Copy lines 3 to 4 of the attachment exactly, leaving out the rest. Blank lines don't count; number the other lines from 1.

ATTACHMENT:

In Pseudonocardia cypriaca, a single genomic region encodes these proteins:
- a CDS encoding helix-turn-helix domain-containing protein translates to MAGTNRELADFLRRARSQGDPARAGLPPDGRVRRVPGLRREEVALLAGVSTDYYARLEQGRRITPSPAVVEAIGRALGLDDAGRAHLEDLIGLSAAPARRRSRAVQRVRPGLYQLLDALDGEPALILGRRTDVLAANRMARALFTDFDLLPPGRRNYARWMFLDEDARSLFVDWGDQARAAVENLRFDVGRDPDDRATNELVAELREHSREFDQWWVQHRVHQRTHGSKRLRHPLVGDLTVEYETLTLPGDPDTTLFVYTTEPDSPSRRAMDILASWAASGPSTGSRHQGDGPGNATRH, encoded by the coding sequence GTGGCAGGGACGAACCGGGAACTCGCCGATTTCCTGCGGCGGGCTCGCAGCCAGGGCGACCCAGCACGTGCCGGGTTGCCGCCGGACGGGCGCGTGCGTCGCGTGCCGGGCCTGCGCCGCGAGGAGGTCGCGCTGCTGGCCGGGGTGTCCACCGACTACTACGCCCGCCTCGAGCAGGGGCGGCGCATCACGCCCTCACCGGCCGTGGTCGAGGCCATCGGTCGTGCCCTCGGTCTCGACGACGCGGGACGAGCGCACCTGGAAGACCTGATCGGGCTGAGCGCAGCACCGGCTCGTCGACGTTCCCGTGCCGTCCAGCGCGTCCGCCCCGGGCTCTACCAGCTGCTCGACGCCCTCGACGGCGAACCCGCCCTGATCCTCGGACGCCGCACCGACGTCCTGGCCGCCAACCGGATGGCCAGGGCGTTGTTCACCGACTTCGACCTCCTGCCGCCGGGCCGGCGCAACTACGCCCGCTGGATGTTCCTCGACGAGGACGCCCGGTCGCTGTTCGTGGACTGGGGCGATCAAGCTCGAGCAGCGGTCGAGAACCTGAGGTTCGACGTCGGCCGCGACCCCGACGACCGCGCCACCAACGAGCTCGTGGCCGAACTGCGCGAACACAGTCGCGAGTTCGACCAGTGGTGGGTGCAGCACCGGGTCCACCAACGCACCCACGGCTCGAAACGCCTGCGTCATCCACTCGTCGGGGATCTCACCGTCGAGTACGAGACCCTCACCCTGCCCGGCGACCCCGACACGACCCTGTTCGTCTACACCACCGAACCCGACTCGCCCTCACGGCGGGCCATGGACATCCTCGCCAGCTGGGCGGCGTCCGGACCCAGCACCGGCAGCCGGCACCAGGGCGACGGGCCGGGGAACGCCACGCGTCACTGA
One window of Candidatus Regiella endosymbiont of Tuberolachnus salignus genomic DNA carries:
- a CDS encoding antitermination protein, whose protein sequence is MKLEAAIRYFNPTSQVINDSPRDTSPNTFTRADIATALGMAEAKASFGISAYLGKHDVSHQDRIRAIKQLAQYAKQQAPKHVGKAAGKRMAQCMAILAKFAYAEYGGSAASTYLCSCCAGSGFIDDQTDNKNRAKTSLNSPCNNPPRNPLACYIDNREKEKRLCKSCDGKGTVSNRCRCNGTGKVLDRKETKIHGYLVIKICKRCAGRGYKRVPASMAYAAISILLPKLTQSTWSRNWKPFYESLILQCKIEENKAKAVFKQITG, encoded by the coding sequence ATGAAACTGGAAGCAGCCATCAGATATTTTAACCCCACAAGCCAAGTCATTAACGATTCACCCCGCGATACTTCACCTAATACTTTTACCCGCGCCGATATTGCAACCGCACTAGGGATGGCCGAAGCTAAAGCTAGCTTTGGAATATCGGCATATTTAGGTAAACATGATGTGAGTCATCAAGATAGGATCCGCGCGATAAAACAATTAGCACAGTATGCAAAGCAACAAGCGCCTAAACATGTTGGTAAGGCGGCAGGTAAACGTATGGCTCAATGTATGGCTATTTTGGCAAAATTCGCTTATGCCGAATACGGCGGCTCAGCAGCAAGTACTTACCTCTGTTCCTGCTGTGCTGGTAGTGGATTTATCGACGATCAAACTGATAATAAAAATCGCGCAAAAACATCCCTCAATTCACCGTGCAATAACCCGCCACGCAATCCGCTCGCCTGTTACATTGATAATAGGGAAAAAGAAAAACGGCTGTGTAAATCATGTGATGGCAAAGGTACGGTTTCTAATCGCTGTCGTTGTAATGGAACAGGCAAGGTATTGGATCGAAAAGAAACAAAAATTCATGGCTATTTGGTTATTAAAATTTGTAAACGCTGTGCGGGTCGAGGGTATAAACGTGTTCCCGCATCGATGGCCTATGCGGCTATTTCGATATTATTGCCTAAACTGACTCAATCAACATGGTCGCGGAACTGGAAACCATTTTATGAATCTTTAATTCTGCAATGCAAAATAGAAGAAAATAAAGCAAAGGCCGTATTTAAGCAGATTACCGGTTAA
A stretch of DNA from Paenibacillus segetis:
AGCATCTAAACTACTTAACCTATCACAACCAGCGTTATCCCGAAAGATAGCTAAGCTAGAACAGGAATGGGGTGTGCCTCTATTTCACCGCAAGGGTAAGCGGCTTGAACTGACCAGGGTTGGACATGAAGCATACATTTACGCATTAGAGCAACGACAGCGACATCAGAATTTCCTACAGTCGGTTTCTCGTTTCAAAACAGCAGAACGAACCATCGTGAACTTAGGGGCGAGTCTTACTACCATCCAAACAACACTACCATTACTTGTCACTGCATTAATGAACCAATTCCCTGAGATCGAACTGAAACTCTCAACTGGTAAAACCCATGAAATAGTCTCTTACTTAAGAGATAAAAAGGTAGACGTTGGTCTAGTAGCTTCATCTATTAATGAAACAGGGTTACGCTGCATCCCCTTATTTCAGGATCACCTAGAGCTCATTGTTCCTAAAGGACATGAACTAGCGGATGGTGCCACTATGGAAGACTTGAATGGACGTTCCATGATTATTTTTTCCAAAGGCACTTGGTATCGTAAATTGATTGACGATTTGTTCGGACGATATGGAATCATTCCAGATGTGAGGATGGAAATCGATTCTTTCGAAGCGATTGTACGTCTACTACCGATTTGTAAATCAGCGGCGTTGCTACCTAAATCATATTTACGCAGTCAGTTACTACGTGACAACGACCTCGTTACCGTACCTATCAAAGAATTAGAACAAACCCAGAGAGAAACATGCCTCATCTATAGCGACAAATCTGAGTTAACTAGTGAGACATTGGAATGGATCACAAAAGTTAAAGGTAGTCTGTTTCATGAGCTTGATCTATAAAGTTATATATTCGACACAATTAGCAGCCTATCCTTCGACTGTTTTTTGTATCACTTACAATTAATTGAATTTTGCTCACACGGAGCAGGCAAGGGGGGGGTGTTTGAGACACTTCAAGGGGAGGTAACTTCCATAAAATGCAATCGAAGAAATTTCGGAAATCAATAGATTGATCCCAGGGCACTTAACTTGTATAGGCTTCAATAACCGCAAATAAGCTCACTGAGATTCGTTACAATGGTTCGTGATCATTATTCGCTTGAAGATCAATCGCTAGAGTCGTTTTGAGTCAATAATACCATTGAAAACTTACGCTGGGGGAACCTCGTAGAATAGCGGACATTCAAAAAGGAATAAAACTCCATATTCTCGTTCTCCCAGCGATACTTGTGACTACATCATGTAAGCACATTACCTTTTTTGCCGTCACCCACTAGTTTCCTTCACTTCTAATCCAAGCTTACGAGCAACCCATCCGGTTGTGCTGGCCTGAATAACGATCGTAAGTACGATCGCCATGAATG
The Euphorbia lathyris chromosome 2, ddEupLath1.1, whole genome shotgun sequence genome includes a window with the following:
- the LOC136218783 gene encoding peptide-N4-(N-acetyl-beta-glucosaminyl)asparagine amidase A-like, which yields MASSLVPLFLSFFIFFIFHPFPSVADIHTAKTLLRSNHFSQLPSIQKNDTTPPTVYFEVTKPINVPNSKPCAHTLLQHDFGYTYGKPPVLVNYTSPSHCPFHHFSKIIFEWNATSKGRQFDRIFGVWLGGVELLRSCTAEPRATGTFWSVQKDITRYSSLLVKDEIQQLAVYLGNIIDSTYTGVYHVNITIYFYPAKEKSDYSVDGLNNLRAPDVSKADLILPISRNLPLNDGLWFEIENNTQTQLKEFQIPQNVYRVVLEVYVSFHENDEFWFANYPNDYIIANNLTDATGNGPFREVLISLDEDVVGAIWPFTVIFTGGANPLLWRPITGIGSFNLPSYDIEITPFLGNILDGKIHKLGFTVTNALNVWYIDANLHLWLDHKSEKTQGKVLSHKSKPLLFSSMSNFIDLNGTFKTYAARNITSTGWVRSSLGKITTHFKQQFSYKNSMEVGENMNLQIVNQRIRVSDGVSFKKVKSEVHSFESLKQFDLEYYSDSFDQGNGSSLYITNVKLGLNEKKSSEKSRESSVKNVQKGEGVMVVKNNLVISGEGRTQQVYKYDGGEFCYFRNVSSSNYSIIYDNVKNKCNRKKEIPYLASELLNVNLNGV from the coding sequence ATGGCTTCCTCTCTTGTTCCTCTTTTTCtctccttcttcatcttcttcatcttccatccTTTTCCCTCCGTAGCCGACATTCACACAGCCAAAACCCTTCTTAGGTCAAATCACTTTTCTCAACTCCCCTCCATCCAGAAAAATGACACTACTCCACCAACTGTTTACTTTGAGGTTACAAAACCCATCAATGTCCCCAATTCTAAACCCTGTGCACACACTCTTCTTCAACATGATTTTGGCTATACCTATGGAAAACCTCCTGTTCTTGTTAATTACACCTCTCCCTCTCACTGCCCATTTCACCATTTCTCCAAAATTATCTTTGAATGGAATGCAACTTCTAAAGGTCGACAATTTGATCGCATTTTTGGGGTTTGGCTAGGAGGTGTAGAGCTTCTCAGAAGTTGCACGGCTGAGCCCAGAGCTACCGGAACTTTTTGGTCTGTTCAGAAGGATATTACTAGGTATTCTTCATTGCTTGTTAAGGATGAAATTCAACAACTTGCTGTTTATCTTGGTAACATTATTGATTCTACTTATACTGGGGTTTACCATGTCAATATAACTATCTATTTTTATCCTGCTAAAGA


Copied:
One window of Candidatus Regiella endosymbiont of Tuberolachnus salignus genomic DNA carries:
- a CDS encoding antitermination protein, whose protein sequence is MKLEAAIRYFNPTSQVINDSPRDTSPNTFTRADIATALGMAEAKASFGISAYLGKHDVSHQDRIRAIKQLAQYAKQQAPKHVGKAAGKRMAQCMAILAKFAYAEYGGSAASTYLCSCCAGSGFIDDQTDNKNRAKTSLNSPCNNPPRNPLACYIDNREKEKRLCKSCDGKGTVSNRCRCNGTGKVLDRKETKIHGYLVIKICKRCAGRGYKRVPASMAYAAISILLPKLTQSTWSRNWKPFYESLILQCKIEENKAKAVFKQITG, encoded by the coding sequence ATGAAACTGGAAGCAGCCATCAGATATTTTAACCCCACAAGCCAAGTCATTAACGATTCACCCCGCGATACTTCACCTAATACTTTTACCCGCGCCGATATTGCAACCGCACTAGGGATGGCCGAAGCTAAAGCTAGCTTTGGAATATCGGCATATTTAGGTAAACATGATGTGAGTCATCAAGATAGGATCCGCGCGATAAAACAATTAGCACAGTATGCAAAGCAACAAGCGCCTAAACATGTTGGTAAGGCGGCAGGTAAACGTATGGCTCAATGTATGGCTATTTTGGCAAAATTCGCTTATGCCGAATACGGCGGCTCAGCAGCAAGTACTTACCTCTGTTCCTGCTGTGCTGGTAGTGGATTTATCGACGATCAAACTGATAATAAAAATCGCGCAAAAACATCCCTCAATTCACCGTGCAATAACCCGCCACGCAATCCGCTCGCCTGTTACATTGATAATAGGGAAAAAGAAAAACGGCTGTGTAAATCATGTGATGGCAAAGGTACGGTTTCTAATCGCTGTCGTTGTAATGGAACAGGCAAGGTATTGGATCGAAAAGAAACAAAAATTCATGGCTATTTGGTTATTAAAATTTGTAAACGCTGTGCGGGTCGAGGGTATAAACGTGTTCCCGCATCGATGGCCTATGCGGCTATTTCGATATTATTGCCTAAACTGACTCAATCAACATGGTCGCGGAACTGGAAACCATTTTATGAATCTTTAATTCTGCAATGCAAAATAGAAGAAAATAAAGCAAAGGCCGTATTTAAGCAGATTACCGGTTAA